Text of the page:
For some years now, I have been reading (via audiobook) the Harry Potter series annually. I have tended to make a second-half-of-the-year tradition, so at the start of July, I loaded up the Harry Potter and the Philosopher’s Stone onto my phone and let the magic commence. (Note: I got the UK recorded version narrated by Stephen Fry, which quite frankly far eclipses Jim Dale’s reading in my opinion. Thus, I was not listening to “Sorcerer’s Stone” in case you wondered about the title).
I’ve been enthralled with the books since I first discovered them, sometime around the publishing of the third novel. Since then I’ve read countless fan fiction, created and facilitated a course in undergrad, unofficially started quidditch at Cal (being that the first ever game was held during my course), and wrote about Harry and the marauder’s map as part of my master’s thesis. The last twenty years of my life have thus been fervently immersed in Rowling’s magical world.
I’m not as interested in the endless commodification and relentless monopolization of the wizarding world. Not the new movie series, the play, the games. I did have an HP-themed birthday for my son, because there’s just too much fun to create (and maybe one day I’ll blog the joy that was that creation). And I would like to visit Universal at some point, but it’s not as real to me as the books are (yes yes, some kind of irony). That’s why I listen each year, to revisit the cabinet under the stairs, the common rooms, the school grounds, and all the people we have come to love and loathe (sometimes simultaneously). I also get a chance to revel in the writing majesty and flaws, reflect on the process as much as the product, as I relive the books with each read.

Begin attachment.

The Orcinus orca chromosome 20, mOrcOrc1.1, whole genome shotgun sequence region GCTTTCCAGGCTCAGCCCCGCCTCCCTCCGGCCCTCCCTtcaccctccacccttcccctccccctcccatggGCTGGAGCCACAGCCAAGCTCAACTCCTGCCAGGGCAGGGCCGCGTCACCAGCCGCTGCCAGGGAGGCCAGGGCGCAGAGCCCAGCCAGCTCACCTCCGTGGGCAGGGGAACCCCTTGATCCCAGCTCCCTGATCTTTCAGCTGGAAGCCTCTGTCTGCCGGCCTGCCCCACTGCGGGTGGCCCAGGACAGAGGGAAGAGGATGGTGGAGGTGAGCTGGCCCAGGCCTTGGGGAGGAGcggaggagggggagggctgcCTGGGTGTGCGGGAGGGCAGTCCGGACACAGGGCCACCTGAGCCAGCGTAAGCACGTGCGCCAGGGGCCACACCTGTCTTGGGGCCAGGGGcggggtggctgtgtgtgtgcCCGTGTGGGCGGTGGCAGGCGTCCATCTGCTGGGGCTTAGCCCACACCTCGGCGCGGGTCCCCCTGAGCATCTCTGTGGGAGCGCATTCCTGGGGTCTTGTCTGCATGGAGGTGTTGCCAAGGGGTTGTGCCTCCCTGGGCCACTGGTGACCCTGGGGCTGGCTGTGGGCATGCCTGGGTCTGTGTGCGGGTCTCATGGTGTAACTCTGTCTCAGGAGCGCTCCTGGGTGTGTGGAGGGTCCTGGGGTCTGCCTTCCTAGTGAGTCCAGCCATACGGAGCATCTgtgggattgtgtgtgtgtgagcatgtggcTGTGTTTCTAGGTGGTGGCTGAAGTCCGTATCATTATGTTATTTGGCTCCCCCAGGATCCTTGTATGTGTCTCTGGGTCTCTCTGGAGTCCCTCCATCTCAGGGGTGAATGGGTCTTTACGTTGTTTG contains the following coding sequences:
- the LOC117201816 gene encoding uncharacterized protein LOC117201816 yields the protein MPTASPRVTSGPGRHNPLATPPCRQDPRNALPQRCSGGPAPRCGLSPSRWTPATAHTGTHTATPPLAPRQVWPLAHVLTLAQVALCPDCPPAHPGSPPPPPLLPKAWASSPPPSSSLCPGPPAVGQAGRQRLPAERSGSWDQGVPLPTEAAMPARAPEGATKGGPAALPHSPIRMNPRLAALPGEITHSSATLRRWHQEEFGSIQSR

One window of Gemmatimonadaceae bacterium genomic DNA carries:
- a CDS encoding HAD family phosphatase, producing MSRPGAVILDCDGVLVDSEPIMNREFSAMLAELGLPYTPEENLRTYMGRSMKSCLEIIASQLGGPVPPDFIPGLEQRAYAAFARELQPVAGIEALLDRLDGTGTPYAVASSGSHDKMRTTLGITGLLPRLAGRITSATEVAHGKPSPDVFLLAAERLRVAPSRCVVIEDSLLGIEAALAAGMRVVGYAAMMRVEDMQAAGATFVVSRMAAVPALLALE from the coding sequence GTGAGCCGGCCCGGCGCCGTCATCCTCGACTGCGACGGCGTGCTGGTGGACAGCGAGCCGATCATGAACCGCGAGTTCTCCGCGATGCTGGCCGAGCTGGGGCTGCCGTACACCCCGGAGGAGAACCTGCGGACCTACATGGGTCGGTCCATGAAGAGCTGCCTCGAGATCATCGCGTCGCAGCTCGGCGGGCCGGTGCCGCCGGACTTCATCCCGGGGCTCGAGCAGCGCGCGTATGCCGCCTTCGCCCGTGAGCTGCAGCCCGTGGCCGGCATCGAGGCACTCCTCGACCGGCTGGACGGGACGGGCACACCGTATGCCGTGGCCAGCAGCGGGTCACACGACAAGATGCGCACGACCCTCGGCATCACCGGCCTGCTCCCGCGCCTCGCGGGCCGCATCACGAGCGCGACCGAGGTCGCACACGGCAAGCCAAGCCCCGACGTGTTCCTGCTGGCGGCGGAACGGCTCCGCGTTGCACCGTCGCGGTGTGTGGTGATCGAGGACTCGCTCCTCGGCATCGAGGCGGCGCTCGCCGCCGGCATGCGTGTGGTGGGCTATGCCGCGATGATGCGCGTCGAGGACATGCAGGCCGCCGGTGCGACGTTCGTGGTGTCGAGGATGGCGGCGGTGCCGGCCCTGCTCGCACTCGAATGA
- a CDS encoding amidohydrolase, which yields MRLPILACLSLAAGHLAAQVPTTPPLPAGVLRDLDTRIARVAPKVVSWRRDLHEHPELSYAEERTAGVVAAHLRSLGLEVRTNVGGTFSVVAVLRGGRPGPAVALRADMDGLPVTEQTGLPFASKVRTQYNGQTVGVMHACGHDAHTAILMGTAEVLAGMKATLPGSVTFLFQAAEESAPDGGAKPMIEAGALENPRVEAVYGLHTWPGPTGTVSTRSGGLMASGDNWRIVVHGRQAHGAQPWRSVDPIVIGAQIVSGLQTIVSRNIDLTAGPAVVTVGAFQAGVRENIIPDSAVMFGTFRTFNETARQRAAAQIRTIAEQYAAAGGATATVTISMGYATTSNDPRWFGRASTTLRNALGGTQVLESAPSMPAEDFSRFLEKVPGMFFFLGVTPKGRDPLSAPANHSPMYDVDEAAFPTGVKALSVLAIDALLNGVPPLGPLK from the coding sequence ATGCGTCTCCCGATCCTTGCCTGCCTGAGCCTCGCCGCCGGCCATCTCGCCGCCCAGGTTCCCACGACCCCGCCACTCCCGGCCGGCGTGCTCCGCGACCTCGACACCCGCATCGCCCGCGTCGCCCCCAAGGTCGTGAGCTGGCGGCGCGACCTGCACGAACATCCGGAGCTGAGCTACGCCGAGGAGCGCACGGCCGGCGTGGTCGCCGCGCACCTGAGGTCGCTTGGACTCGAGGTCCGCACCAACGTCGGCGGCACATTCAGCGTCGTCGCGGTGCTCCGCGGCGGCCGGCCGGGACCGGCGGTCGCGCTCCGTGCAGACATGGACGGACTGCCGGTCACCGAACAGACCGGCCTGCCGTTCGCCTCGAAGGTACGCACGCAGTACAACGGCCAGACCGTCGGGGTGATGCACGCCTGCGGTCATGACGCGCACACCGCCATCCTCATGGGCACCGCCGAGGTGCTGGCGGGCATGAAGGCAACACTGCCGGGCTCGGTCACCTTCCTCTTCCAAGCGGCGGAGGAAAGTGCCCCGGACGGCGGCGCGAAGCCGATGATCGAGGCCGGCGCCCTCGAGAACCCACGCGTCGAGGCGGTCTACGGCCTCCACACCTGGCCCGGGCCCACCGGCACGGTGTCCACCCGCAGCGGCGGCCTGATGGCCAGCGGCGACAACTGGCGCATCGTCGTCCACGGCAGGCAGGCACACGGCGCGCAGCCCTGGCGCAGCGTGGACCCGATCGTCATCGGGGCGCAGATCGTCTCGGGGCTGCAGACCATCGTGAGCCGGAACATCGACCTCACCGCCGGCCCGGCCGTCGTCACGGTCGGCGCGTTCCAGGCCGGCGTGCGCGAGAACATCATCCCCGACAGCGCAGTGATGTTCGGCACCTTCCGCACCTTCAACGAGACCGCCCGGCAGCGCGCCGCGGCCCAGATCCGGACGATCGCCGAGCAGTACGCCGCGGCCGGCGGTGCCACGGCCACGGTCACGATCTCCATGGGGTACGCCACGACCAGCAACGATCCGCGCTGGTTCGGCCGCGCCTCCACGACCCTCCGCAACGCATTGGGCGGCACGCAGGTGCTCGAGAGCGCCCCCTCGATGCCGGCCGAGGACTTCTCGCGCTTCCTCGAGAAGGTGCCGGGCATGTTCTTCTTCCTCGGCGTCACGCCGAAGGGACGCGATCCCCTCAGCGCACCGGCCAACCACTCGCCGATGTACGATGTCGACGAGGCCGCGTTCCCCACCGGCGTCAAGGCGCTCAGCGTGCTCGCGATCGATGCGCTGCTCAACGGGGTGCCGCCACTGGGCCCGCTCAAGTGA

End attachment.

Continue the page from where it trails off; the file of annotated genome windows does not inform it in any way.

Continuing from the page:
So, I’ve just completed the first book, and I have some ruminating thoughts lingering. Last year I had a plethora of thoughts over the representation of women and the stereotypes that overshadowed each woman’s story. This year I’m going to try to keep track of my responses to each novel, and see if any greater reflections unfold as a result. Maybe not, it doesn’t matter. But one thing I do find remarkable about the books is their continued relevance and reflection of our contemporary moments. Onward ho!
Harry Potter and the Philosopher’s Stone
So many times I think “Just open the stupid envelope at the doorway!” or “Hi Dumbledore, why not dupe everyone and keep the Mirror or Erised in your office or somewhere,” but these are silly plot thoughts. We could drive ourselves 50 feet under piling such thoughts on top ourselves.
I’ve been paying more attention to Harry though, how he evolves. He’s a snarky, sharp-tongued kid. It’s darkly overshadowed by the Dursleys’ treatment of him, but he holds his burgeoning adolescent rudeness close to himself, lest they pick on it too quickly. I’m always impressed and baffled by his quick wit with Dudley actually. There’s an implied sense of justification since Dudley thrives on bullying him, but it still unsettles me each time. Not because it exists—anyone kid who is subjected to any kind of trauma, abuse, neglect, is bound to react in some way, and in fact should react—but because no one remarks on it. We all see Harry as the savior, he who encompasses love and loyalty, friendship and righteousness.